The Outer Worlds: Spacer’s Choice Edition Review – A Beautiful Return to Halcyon

The Outer Worlds: Spacer’s Choice Edition Review

Launching in late 2019, The Outer Worlds set out to rekindle the magic of the original Fallout games in a brand new setting. Players are given the freedom to act as they see fit – providing they are willing to pay the consequences. We are encouraged to approach each situation not only through brute force or stealth but an array of diplomatic options which can offer several unique experiences. The Outer Worlds was followed up with two impressive DLC packs: Peril on Gorgon and Murder on Eridanos. Both expansions let players delve further into the weird and winding narrative of the Halcyon system, only serving to enhance an already enjoyable experience.

The Outer Worlds is not without its flaws, most of which come from performance and graphical issues, but The Outer Worlds: Spacer’s Choice Edition offers to remaster and enhance the game and its extended content. I thoroughly enjoyed my time in Halcyon back in 2019. I was happy to return to the side of Phineas Welles as we battle against the various corporations. The Spacer’s Choice Edition delivers on what it advertised, but that doesn’t necessarily mean it is worth the cost.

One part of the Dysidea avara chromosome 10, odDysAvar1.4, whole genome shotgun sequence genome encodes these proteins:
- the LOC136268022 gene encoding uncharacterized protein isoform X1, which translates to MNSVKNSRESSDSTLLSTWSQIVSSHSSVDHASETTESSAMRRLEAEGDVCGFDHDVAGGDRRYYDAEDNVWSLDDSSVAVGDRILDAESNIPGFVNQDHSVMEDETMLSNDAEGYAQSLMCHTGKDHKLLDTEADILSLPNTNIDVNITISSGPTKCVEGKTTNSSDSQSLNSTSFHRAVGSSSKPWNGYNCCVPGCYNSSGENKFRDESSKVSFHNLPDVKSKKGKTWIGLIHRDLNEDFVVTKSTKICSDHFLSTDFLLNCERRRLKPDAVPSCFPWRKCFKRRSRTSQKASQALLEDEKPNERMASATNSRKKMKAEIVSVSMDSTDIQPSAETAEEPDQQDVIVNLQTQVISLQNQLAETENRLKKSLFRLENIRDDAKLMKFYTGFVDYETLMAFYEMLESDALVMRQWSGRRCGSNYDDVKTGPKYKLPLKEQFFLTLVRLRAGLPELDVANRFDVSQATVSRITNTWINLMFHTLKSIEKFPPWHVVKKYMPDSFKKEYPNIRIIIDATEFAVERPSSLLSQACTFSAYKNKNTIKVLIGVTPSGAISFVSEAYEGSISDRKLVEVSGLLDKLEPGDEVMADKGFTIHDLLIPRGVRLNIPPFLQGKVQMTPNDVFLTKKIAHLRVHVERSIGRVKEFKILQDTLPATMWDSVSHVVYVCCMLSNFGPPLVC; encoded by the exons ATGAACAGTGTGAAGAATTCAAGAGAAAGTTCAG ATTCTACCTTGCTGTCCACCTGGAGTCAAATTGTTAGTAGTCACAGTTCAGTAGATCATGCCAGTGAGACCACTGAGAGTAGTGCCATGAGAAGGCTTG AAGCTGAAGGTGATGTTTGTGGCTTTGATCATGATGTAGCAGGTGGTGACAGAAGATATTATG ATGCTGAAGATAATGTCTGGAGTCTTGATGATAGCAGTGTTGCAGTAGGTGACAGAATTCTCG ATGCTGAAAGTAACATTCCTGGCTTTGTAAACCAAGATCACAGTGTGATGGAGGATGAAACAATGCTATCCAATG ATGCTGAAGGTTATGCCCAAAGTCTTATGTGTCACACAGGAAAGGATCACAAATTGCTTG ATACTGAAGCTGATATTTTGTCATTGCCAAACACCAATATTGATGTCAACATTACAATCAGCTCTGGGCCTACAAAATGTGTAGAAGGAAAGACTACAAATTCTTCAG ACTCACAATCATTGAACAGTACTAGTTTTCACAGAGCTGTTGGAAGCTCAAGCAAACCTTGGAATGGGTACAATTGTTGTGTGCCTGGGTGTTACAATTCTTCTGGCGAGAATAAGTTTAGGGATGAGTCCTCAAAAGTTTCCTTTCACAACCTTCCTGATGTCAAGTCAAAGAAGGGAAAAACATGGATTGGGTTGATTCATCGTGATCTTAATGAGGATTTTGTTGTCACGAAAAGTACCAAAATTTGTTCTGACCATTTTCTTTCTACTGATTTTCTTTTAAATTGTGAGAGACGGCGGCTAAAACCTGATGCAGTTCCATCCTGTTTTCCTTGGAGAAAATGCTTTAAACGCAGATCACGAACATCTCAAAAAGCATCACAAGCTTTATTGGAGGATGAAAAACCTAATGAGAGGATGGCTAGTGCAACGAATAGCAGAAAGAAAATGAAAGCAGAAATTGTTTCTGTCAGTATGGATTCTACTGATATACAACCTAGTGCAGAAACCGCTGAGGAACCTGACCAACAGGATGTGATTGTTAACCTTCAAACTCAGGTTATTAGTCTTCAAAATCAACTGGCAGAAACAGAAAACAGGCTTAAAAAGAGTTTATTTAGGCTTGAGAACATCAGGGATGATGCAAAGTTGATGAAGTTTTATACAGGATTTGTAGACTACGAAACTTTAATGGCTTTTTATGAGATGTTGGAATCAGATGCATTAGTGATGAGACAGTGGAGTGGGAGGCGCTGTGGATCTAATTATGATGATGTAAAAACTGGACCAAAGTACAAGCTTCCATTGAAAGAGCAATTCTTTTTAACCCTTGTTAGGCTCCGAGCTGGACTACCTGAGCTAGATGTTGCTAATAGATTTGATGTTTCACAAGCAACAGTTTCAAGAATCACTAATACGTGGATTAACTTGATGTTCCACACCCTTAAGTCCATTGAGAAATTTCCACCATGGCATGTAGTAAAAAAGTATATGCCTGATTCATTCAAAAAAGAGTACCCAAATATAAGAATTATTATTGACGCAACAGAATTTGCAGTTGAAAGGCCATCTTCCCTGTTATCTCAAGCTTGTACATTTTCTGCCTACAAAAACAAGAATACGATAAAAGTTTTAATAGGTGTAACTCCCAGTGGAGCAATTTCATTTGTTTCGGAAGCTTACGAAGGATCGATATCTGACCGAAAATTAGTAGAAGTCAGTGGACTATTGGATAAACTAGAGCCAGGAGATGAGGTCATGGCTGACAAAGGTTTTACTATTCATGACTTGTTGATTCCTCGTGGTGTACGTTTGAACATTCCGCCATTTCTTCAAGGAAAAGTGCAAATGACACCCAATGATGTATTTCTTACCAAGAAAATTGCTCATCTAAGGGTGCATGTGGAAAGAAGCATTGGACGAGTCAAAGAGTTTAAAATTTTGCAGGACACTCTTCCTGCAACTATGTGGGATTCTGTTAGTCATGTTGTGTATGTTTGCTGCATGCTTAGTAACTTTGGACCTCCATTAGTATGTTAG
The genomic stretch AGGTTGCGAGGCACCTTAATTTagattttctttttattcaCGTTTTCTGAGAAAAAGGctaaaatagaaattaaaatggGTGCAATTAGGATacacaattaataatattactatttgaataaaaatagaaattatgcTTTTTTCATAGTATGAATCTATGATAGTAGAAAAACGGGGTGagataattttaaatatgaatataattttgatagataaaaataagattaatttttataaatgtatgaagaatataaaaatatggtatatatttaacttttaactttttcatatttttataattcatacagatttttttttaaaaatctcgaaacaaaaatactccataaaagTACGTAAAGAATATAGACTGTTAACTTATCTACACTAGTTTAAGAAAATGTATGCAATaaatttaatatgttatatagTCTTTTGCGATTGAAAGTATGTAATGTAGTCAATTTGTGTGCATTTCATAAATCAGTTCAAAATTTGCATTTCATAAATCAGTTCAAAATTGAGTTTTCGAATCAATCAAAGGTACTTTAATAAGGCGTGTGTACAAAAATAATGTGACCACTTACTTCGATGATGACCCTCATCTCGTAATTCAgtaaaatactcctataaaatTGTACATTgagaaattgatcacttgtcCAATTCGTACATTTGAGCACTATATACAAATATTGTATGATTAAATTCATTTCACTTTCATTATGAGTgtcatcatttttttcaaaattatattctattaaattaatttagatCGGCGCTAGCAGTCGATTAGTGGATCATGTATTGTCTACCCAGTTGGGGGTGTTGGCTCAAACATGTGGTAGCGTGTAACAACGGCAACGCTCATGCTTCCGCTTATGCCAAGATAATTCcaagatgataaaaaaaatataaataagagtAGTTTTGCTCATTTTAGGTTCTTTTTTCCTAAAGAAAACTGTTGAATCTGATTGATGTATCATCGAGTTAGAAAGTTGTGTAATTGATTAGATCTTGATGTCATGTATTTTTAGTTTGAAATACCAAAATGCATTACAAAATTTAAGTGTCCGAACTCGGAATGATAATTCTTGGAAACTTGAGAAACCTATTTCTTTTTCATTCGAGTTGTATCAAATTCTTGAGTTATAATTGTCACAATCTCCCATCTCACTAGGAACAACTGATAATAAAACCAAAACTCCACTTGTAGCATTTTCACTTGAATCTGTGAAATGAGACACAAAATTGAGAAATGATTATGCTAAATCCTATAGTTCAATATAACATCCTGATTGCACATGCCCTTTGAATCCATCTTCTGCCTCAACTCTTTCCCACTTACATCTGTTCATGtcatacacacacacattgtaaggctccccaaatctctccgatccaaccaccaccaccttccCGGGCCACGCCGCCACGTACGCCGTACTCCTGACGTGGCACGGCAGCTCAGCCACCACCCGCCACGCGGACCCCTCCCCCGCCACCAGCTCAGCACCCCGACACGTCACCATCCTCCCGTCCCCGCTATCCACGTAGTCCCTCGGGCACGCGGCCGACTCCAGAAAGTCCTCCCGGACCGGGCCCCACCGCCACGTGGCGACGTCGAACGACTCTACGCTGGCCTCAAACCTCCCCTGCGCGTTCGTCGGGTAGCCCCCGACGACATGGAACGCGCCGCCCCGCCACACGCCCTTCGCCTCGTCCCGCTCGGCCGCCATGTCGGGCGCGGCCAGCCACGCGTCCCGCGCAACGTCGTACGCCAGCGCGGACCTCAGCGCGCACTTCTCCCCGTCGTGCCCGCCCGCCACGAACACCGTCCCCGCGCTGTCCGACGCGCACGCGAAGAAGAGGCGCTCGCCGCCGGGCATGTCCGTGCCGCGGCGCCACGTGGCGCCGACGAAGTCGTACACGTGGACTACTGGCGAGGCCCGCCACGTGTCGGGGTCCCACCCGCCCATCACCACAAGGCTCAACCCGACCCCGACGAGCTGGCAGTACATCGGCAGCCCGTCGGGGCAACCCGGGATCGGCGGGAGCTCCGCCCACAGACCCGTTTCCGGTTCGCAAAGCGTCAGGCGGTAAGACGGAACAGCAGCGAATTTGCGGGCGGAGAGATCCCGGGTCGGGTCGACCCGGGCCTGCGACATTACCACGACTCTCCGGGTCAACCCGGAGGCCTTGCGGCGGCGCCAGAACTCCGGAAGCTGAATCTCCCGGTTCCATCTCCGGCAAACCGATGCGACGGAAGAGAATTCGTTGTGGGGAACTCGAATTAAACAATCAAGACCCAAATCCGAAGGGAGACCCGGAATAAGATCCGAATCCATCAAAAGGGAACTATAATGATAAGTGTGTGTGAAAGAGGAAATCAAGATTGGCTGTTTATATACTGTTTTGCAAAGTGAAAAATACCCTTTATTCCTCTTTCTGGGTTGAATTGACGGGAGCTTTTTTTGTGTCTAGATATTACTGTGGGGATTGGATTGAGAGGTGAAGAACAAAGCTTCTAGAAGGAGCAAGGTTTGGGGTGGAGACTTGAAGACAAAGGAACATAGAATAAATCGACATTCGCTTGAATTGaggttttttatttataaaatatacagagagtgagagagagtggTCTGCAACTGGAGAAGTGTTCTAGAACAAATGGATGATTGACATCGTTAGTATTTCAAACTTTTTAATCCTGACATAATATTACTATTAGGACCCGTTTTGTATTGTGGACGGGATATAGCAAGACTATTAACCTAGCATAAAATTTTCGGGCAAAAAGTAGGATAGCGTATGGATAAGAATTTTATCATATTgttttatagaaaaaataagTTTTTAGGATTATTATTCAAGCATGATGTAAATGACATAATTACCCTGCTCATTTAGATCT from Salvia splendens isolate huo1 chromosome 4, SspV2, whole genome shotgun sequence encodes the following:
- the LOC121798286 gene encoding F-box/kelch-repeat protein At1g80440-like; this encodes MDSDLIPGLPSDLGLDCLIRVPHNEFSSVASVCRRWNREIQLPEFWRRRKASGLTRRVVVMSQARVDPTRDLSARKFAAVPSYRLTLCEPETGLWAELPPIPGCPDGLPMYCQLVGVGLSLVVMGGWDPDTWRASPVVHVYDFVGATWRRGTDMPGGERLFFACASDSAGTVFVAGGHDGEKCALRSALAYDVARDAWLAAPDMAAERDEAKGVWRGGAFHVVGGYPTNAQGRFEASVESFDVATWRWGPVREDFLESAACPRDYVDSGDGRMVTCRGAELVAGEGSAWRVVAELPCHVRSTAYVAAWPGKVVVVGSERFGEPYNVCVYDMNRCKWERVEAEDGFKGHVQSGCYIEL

This is a first-person shooter with a brilliantly written satire of capitalism. Humanity is in the process of settling in the Halcyon system; a small collection of planets purchased and operated by major corporations. Everyone is forced to follow strict, regimented rules with precise pre-written responses to potential consumers, all set against the backdrop of the wild west in space. It’s gritty and dirty, but with that 50’s sci-fi Fallout charm. It features full RPG elements, customization, and branching events where your choices actually matter.

The Outer Worlds is a Clever Satire on Capitalism